1. Limited time only! Sign up for a free 30min personal tutor trial with Chegg Tutors
    Dismiss Notice
Dismiss Notice
Join Physics Forums Today!
The friendliest, high quality science and math community on the planet! Everyone who loves science is here!

I What is the meaning of Ai Aii Bi Bii in Vector potential?

  1. Nov 22, 2016 #1
    may i ask a question here~
    i don't understand how did GRIFFITHS prove the statement from(C) to (B)
    What is his logic in this case?


    What is Ai Aii Bi Bii in the integral?

    thank you

    Attached Files:

  2. jcsd
  3. Nov 22, 2016 #2


    User Avatar
    Science Advisor

    The notations I and II are intended to indicate two different paths from a to b, as in the attached drawing. So the difference between the integral along path I and the integral along path II is equal to the integral along path I plus the integral along path II in the other direction, which is the integral around the whole loop, which is zero.

    Attached Files:

  4. Nov 22, 2016 #3


    User Avatar

    Staff: Mentor

    The I and II indicate that the line integrals are being taken along two different paths between a and b.

    [Edit: like phyzguy just said a moment before me]
  5. Nov 22, 2016 #4

    Charles Link

    User Avatar
    Homework Helper
    Gold Member

    Griffths is taking two different paths (I) and (II) in a path integral from point "a" to point "b". He first does a loop (going from "a" to "b" by path 1 and then going from "b" to "a" by path 2) by putting a "-" sign on it. (Notice the position of the endpoints in the integral.) ...edit .. I see 2 very equivalent responses came in right before me.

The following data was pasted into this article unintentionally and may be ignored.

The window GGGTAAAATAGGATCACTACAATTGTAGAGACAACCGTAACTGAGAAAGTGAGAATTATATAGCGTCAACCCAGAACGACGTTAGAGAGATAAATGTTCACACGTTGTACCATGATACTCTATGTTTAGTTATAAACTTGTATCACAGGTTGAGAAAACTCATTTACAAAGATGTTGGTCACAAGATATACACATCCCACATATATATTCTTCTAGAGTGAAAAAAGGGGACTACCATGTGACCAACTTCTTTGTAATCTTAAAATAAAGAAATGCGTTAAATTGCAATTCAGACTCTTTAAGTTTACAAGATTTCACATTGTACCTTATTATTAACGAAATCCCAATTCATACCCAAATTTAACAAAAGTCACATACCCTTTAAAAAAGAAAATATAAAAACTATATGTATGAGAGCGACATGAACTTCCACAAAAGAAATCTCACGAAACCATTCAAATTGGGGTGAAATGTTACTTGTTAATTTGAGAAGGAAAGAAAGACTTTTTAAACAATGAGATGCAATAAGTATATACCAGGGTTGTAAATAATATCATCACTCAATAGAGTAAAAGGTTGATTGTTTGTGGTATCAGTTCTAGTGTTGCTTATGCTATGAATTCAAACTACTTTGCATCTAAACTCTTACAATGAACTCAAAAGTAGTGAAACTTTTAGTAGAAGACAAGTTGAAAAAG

6. Nov 22, 2016 #5
    But it sound unreasonable he gives the proof like this

    in fact the equation on the left side are equal to the right side
    (1)+(11)(A->B) =(1)-(11)(B->A) ???

    What is Griffith trying to doing in the equation
  7. Nov 22, 2016 #6

    Charles Link

    User Avatar
    Homework Helper
    Gold Member

    (I)A=>B-(II)A=>B=(I)A=>B+(II)B=>A=0 so that (I)A=>B=(II)A=>B is what he is proving.(Hopefully you can distinguish between the actual equal signs and the equal signs that I used as part of an arrow from A to B.)
  8. Nov 22, 2016 #7
    Oh i See thank you
  9. Nov 22, 2016 #8
    There is one more question i want to ask

    Why the surface integral(II) is inward in this case?

    because there are only two possibility for a closed surface integral?

    but i think there can are many different paths which correspond to the "outward" closed surface integral are equal to 0

    So the proof is not general?

    Attached Files:

  10. Nov 23, 2016 #9

    Charles Link

    User Avatar
    Homework Helper
    Gold Member

    The proof is quite general. The integrals are line integrals, not surface integrals.
Share this great discussion with others via Reddit, Google+, Twitter, or Facebook

Have something to add?
Draft saved Draft deleted